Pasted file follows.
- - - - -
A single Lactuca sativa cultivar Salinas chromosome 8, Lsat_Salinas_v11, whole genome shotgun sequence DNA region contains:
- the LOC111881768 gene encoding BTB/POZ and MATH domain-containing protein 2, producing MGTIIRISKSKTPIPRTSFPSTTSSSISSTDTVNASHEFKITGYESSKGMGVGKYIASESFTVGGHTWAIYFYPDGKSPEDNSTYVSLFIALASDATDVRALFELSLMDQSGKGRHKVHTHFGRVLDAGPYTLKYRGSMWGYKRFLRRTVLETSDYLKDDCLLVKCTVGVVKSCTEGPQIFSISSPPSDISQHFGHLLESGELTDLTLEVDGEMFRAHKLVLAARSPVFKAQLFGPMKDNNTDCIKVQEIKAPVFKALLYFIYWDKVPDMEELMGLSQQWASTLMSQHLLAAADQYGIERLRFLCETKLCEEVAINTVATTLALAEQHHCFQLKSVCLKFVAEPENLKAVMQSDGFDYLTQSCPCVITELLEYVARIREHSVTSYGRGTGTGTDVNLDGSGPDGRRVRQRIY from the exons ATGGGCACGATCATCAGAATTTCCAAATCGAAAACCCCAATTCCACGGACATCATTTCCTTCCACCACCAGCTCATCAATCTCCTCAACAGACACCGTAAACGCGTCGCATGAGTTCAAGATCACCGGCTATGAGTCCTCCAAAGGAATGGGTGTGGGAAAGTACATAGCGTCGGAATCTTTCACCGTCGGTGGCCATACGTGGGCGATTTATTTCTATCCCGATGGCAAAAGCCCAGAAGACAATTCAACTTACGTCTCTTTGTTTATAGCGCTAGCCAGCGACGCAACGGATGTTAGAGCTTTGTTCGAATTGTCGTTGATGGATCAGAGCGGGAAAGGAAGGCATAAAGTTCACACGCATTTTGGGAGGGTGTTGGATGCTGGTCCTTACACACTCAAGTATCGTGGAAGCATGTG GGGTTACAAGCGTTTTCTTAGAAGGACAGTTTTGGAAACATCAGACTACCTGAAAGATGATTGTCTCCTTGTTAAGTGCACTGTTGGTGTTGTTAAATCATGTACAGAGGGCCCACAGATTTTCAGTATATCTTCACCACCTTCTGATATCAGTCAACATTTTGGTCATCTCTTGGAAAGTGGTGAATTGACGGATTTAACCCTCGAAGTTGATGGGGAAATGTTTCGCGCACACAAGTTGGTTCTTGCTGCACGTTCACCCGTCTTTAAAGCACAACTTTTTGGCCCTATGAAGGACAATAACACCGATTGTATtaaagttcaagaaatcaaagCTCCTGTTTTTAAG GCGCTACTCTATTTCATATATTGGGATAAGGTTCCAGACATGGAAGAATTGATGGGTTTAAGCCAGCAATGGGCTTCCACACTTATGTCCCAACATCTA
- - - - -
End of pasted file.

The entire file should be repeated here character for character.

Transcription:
A single Lactuca sativa cultivar Salinas chromosome 8, Lsat_Salinas_v11, whole genome shotgun sequence DNA region contains:
- the LOC111881768 gene encoding BTB/POZ and MATH domain-containing protein 2, producing MGTIIRISKSKTPIPRTSFPSTTSSSISSTDTVNASHEFKITGYESSKGMGVGKYIASESFTVGGHTWAIYFYPDGKSPEDNSTYVSLFIALASDATDVRALFELSLMDQSGKGRHKVHTHFGRVLDAGPYTLKYRGSMWGYKRFLRRTVLETSDYLKDDCLLVKCTVGVVKSCTEGPQIFSISSPPSDISQHFGHLLESGELTDLTLEVDGEMFRAHKLVLAARSPVFKAQLFGPMKDNNTDCIKVQEIKAPVFKALLYFIYWDKVPDMEELMGLSQQWASTLMSQHLLAAADQYGIERLRFLCETKLCEEVAINTVATTLALAEQHHCFQLKSVCLKFVAEPENLKAVMQSDGFDYLTQSCPCVITELLEYVARIREHSVTSYGRGTGTGTDVNLDGSGPDGRRVRQRIY from the exons ATGGGCACGATCATCAGAATTTCCAAATCGAAAACCCCAATTCCACGGACATCATTTCCTTCCACCACCAGCTCATCAATCTCCTCAACAGACACCGTAAACGCGTCGCATGAGTTCAAGATCACCGGCTATGAGTCCTCCAAAGGAATGGGTGTGGGAAAGTACATAGCGTCGGAATCTTTCACCGTCGGTGGCCATACGTGGGCGATTTATTTCTATCCCGATGGCAAAAGCCCAGAAGACAATTCAACTTACGTCTCTTTGTTTATAGCGCTAGCCAGCGACGCAACGGATGTTAGAGCTTTGTTCGAATTGTCGTTGATGGATCAGAGCGGGAAAGGAAGGCATAAAGTTCACACGCATTTTGGGAGGGTGTTGGATGCTGGTCCTTACACACTCAAGTATCGTGGAAGCATGTG GGGTTACAAGCGTTTTCTTAGAAGGACAGTTTTGGAAACATCAGACTACCTGAAAGATGATTGTCTCCTTGTTAAGTGCACTGTTGGTGTTGTTAAATCATGTACAGAGGGCCCACAGATTTTCAGTATATCTTCACCACCTTCTGATATCAGTCAACATTTTGGTCATCTCTTGGAAAGTGGTGAATTGACGGATTTAACCCTCGAAGTTGATGGGGAAATGTTTCGCGCACACAAGTTGGTTCTTGCTGCACGTTCACCCGTCTTTAAAGCACAACTTTTTGGCCCTATGAAGGACAATAACACCGATTGTATtaaagttcaagaaatcaaagCTCCTGTTTTTAAG GCGCTACTCTATTTCATATATTGGGATAAGGTTCCAGACATGGAAGAATTGATGGGTTTAAGCCAGCAATGGGCTTCCACACTTATGTCCCAACATCTA